Eat this, not that

Nut trees by the canal

I was going to save this blog post until later in the year, closer to Christmas, with an appropriate title, something like “Chestnuts roasting”. We were walking home along the Canal-du-Midi and noticed all of these nuts on the ground. Gravity had been our friend because the shells had broken open when they hit the sidewalk and spilled their prizes before us: chestnuts. We knew that’s what they were because they had that familiar deep glossy brown shine that we had seen roasting in huge flat pans at food festivals all over Europe in the fall. The French word for brown is marron, which is typically the same word they use for these treats.   Eagerly we picked up as many as we could see, dropped them into our ever-present backpacks and took them home for cooking. Bill dutifully scored each nut individually to keep them from exploding when heated, spread them out on a cookie sheet, and placed them in the oven until the smell alone said that they were ready. Then he tasted one….

Berk! is what we hear exclaimed on TV when someone finds a food disgusting and even though our neighbors may have heard “Yuck!” coming from our kitchen, they probably understood what Bill was saying. He didn’t get past one taste of that first roasted “chestnut” which is a good thing since we later learned that in addition to being inedible, they are also poisonous. From what I’ve read since our day of foraging, most toxic foods, like these HORSE chestnuts taste bad and sometimes smell worse. No comments, please, about some delicious cheeses that we consume daily that we must keep sealed in double plastic bags in the fridge to avoid setting off the stink alarm, if we had one.

Heating up the grill

Although that free lunch from the trees was not available, luckily right there alongside the same canal is a restaurant we enjoy, especially on cool and rainy days: La Grande Bouffe where they specialize in meats. The wood-fired grill at eye level is always hot which makes this place especially welcoming, visually and tactilely,  in the winter or even on one of those 65 days a year when it’s not sunny. Once we left there, Bill’s palate was cleansed of a very bitter memory nearby.

For another good experience, we walked over to the main square in town, Place Carnot, to the weekend’s Fête de la Gastronomie, billed as having “numerous possibilities of refreshment and tastings of locally made products.” Chefs from area restaurants, including Le Parc with its 2 Michelin stars, were on hand conducting workshops based on dishes from their own kitchens.  We had gone to this festival last year and we were happy to see the return of vendors including the butcher, baker, ice cream maker and a dozen others. Of course there was wine and even local beer. Our shelves are now stocked with potatoes, onions, jams, honey, olive everything, and a bottle (or two!) of wine, all from a stone’s throw from our front door and now we know who produced them and where to get more.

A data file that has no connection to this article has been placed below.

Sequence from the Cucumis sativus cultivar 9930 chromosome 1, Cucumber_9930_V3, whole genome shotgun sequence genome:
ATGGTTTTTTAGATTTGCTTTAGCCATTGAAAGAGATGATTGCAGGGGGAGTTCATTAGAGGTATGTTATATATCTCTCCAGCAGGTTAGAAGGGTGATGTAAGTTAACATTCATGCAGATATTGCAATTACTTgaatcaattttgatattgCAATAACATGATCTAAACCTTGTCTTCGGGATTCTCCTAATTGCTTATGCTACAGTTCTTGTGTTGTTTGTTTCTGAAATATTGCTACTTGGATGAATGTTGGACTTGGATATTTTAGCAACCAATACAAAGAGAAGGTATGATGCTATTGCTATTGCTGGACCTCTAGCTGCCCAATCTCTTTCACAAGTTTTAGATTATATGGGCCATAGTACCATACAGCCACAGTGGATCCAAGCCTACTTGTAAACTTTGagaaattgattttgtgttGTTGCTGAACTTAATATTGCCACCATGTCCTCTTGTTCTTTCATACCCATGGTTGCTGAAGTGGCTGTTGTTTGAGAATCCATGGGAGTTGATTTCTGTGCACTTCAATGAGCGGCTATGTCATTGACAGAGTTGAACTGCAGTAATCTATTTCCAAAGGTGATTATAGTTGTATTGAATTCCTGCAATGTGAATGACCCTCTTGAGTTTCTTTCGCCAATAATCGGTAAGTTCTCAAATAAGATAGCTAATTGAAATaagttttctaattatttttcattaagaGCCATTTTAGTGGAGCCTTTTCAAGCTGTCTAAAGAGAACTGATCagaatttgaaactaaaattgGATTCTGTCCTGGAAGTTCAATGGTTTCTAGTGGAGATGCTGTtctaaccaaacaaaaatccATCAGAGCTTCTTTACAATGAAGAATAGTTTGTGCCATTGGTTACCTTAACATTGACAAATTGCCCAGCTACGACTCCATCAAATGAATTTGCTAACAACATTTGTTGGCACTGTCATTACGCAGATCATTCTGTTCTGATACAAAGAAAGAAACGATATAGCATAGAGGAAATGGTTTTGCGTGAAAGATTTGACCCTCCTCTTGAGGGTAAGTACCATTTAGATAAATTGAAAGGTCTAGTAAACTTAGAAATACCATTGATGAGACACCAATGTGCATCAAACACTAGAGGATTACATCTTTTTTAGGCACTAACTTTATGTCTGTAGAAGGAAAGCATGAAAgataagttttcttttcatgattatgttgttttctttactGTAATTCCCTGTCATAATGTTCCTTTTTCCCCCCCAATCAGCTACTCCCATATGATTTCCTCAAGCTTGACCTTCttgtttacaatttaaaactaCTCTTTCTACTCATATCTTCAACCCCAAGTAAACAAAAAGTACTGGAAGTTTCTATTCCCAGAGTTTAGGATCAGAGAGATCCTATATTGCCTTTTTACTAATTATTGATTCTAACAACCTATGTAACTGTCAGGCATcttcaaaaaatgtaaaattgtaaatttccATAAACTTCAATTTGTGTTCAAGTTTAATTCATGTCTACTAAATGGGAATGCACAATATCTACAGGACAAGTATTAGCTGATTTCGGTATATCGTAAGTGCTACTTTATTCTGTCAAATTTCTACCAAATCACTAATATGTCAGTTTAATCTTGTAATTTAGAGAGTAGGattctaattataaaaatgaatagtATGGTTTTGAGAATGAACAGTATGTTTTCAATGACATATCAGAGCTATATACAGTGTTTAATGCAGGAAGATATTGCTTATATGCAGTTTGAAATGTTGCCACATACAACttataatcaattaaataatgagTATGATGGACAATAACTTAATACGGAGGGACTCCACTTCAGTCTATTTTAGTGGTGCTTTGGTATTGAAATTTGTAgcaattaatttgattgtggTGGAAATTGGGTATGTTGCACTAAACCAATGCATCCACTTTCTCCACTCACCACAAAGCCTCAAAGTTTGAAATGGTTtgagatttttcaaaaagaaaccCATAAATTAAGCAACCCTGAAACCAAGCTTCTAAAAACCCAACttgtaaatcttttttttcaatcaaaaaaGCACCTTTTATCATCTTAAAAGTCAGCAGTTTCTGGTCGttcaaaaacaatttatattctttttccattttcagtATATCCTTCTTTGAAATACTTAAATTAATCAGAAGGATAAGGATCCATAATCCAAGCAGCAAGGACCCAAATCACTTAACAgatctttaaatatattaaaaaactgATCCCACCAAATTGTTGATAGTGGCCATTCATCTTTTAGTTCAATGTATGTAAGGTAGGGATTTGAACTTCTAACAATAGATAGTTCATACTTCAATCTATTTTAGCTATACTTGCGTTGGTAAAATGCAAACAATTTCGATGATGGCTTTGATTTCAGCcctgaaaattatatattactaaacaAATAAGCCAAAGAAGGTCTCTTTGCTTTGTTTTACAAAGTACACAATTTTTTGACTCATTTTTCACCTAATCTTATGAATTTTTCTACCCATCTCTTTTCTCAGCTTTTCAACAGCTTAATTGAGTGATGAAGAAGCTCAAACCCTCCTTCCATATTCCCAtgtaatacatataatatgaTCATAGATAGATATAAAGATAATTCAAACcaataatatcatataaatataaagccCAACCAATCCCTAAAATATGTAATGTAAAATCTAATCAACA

Gastronomy poster from the city’s website

Olive oil, paté, tapinade, and just tasty olives

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About Bob

While living in North, Central and South America, in the middle of the Caribbean and the Pacific Ocean, and now in Europe, my passion has remained the same: travel and meeting new friends.

Posted on October 1, 2017, in Life in France and tagged , , , . Bookmark the permalink. 11 Comments.

  1. Yikes! I’m so glad that your foraging was fun and not fatal, that your gastronomic experimentation was halted at first bite. There’s a reason they call them ‘horse chestnuts’; not only do they look like horse turds, they taste like them, too.

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  2. They call those Marron d’Indes here – in England we call them conkers. You can tell them apart by the casings – the ones that look like land mines are horse chestnuts and not to be eaten, the edible ones are Marron and Châtaigne. The Marron is a single nut and the châtaigne come in clusters of two or three houses in tremendously spiked husks. Our maison secondaire is in la Châtaigneraie Cantalienne hence having a bit of insider knowledge 😉

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    • OHHH! We know that now! After the first taste they were in the trash and I was on the Internet learning the difference. Thank goodness they taste so bitter.

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      • I’ve never bitten into one but it is a relief to know that they are horribly off putting on the palate – unlike some fungi that masquerade as delicacies like chanterelles – that is plain unfair!!

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  3. I didn’t think the ones around us were edible – glad I now know without me being the one to try them 🙂 🙂
    And I left the fete de gastronomie with a bag full of my favorite confitures 🙂 🙂

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  4. Perfected timing! My first day in Uzès and we saw tons of chestnuts on the ground. My friend wanted to bring some home – glad he didn’t. Looking forward to seeing you here!

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  5. I suppose if the horse chestnuts were good someone else would have beaten you to them! Watch out for mushrooms that you find on your walks…they might not be edible either!

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  6. Please don’t eat the mushrooms you see on your walks.

    Liked by 1 person

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